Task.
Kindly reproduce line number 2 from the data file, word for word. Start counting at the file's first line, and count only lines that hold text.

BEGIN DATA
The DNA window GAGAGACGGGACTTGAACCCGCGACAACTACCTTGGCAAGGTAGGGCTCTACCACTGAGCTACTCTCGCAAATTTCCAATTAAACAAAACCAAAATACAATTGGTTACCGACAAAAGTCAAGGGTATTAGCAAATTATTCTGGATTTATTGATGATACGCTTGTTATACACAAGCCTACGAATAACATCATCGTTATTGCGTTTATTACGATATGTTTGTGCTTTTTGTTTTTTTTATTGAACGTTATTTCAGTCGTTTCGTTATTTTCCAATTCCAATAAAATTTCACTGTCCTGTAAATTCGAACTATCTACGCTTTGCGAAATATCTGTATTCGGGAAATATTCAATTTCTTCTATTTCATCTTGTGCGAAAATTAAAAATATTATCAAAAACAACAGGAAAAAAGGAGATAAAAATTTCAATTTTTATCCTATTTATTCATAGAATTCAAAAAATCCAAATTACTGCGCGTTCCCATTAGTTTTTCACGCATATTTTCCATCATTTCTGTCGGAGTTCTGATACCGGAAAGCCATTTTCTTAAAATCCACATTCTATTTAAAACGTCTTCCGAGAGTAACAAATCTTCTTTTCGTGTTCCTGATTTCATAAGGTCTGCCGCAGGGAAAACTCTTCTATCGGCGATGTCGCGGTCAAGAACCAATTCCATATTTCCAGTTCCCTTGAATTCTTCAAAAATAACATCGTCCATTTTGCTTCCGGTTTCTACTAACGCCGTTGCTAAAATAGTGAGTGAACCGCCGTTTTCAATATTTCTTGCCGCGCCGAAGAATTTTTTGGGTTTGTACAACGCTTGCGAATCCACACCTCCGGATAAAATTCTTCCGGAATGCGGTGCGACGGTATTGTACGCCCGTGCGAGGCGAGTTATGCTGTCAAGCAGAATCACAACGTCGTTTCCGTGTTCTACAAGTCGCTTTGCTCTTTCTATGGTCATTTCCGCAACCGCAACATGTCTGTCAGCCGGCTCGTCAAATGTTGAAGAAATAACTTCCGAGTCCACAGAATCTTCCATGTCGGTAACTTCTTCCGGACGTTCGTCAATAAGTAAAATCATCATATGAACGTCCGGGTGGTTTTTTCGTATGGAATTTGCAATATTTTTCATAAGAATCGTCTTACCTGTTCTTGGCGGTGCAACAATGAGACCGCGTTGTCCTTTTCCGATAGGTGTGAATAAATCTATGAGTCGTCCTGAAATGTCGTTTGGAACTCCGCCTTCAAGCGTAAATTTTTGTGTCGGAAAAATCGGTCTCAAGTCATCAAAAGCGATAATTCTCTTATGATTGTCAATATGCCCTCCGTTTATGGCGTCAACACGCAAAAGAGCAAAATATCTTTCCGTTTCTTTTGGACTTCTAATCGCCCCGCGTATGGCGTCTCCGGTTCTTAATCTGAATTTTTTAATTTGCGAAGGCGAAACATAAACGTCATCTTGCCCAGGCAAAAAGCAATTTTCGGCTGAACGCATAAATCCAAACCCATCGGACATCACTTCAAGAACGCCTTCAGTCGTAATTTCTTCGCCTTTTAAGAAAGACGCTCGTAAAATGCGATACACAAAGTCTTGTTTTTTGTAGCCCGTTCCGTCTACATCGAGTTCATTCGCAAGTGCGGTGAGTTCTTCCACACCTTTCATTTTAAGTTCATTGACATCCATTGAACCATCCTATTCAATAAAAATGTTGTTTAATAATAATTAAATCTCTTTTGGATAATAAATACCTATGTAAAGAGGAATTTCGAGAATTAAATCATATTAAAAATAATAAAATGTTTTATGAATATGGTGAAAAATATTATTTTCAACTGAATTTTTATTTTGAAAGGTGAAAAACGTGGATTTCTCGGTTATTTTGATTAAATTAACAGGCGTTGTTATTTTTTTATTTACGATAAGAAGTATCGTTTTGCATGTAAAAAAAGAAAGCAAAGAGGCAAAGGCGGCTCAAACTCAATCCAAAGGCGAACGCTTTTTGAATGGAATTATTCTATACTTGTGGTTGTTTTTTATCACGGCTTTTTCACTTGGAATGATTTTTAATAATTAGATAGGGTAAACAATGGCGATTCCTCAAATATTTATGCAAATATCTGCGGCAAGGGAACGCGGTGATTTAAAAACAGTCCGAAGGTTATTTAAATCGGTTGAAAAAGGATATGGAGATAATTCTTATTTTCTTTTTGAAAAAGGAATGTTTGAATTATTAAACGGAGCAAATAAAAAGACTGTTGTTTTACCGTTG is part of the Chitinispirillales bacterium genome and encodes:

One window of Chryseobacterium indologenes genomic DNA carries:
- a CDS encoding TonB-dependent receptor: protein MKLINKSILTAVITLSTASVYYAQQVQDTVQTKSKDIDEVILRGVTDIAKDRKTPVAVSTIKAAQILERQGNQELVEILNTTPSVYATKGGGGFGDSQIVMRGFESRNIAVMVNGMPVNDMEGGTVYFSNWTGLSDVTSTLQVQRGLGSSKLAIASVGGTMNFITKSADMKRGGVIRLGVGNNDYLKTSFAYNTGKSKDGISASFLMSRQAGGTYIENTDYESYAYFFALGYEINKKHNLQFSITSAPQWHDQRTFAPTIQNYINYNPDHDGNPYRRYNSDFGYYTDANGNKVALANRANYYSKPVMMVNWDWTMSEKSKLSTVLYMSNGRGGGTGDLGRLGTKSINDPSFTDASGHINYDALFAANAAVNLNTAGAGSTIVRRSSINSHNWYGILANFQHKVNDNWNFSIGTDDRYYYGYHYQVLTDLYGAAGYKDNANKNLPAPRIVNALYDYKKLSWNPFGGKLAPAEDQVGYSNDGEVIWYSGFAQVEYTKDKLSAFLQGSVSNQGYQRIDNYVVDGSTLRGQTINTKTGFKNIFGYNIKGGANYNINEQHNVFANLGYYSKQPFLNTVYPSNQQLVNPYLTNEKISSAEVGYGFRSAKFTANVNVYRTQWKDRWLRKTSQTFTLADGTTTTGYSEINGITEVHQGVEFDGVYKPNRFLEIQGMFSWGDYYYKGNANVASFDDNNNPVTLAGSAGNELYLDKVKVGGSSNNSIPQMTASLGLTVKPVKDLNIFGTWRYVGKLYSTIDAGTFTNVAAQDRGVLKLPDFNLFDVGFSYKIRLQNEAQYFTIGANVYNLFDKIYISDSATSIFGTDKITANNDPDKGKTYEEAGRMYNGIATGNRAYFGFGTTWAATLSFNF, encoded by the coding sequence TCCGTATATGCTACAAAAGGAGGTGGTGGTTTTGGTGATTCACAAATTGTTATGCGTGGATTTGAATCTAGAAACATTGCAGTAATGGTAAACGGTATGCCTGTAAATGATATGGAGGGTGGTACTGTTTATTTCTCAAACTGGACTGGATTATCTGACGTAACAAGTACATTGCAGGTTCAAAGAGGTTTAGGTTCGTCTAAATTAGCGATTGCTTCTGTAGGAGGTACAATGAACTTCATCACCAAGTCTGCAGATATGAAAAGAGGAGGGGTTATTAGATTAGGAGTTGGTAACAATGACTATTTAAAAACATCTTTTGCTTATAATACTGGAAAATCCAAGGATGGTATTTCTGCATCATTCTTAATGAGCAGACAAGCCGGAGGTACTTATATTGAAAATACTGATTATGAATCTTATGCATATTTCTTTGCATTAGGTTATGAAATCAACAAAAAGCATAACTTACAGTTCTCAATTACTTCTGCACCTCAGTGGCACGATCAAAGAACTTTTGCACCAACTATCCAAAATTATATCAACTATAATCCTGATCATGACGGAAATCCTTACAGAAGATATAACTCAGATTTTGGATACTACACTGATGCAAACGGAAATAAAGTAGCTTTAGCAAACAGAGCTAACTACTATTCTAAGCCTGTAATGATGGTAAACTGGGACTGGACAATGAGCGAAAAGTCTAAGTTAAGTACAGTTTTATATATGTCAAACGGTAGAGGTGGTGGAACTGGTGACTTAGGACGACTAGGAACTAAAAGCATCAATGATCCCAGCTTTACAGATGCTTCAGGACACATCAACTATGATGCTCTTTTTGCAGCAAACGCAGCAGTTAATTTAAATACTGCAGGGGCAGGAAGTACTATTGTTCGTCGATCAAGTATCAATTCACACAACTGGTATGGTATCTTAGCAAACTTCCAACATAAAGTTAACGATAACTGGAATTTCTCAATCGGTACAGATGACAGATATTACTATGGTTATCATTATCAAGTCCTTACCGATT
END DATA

One window of Chryseobacterium indologenes genomic DNA carries: